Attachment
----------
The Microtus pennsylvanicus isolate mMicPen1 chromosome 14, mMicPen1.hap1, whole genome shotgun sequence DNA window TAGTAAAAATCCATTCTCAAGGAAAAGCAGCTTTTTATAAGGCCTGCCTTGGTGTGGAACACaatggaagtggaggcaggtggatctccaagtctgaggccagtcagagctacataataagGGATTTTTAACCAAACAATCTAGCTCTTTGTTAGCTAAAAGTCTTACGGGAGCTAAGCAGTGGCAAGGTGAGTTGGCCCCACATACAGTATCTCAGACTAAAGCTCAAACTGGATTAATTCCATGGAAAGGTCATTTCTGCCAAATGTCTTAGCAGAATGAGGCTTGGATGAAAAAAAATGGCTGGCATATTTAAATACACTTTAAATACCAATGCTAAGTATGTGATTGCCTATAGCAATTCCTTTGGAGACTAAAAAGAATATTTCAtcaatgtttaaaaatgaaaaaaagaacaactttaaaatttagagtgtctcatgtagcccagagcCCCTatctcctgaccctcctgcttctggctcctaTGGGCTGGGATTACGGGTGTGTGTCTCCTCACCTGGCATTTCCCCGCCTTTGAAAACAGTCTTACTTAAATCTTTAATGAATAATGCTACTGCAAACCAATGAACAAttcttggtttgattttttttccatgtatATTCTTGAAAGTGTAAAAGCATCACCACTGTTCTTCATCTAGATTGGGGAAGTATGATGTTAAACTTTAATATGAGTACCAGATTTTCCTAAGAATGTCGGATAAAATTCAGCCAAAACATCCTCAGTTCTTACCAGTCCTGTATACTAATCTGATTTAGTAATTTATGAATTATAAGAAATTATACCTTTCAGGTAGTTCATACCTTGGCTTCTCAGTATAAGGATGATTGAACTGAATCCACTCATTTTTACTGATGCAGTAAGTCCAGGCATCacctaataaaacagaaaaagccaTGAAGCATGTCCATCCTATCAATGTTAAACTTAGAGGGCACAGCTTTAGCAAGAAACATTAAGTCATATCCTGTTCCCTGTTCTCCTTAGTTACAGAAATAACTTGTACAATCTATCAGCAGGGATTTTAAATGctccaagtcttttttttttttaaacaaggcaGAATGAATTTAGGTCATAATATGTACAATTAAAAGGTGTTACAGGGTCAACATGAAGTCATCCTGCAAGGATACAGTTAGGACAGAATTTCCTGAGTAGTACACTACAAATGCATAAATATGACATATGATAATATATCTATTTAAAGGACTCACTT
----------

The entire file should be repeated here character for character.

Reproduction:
The Microtus pennsylvanicus isolate mMicPen1 chromosome 14, mMicPen1.hap1, whole genome shotgun sequence DNA window TAGTAAAAATCCATTCTCAAGGAAAAGCAGCTTTTTATAAGGCCTGCCTTGGTGTGGAACACaatggaagtggaggcaggtggatctccaagtctgaggccagtcagagctacataataagGGATTTTTAACCAAACAATCTAGCTCTTTGTTAGCTAAAAGTCTTACGGGAGCTAAGCAGTGGCAAGGTGAGTTGGCCCCACATACAGTATCTCAGACTAAAGCTCAAACTGGATTAATTCCATGGAAAGGTCATTTCTGCCAAATGTCTTAGCAGAATGAGGCTTGGATGAAAAAAAATGGCTGGCATATTTAAATACACTTTAAATACCAATGCTAAGTATGTGATTGCCTATAGCAATTCCTTTGGAGACTAAAAAGAATATTTCAtcaatgtttaaaaatgaaaaaaagaacaactttaaaatttagagtgtctcatgtagcccagagcCCCTatctcctgaccctcctgcttctggctcctaTGGGCTGGGATTACGGGTGTGTGTCTCCTCACCTGGCATTTCCCCGCCTTTGAAAACAGTCTTACTTAAATCTTTAATGAATAATGCTACTGCAAACCAATGAACAAttcttggtttgattttttttccatgtatATTCTTGAAAGTGTAAAAGCATCACCACTGTTCTTCATCTAGATTGGGGAAGTATGATGTTAAACTTTAATATGAGTACCAGATTTTCCTAAGAATGTCGGATAAAATTCAGCCAAAACATCCTCAGTTCTTACCAGTCCTGTATACTAATCTGATTTAGTAATTTATGAATTATAAGAAATTATACCTTTCAGGTAGTTCATACCTTGGCTTCTCAGTATAAGGATGATTGAACTGAATCCACTCATTTTTACTGATGCAGTAAGTCCAGGCATCacctaataaaacagaaaaagccaTGAAGCATGTCCATCCTATCAATGTTAAACTTAGAGGGCACAGCTTTAGCAAGAAACATTAAGTCATATCCTGTTCCCTGTTCTCCTTAGTTACAGAAATAACTTGTACAATCTATCAGCAGGGATTTTAAATGctccaagtcttttttttttttaaacaaggcaGAATGAATTTAGGTCATAATATGTACAATTAAAAGGTGTTACAGGGTCAACATGAAGTCATCCTGCAAGGATACAGTTAGGACAGAATTTCCTGAGTAGTACACTACAAATGCATAAATATGACATATGATAATATATCTATTTAAAGGACTCACTT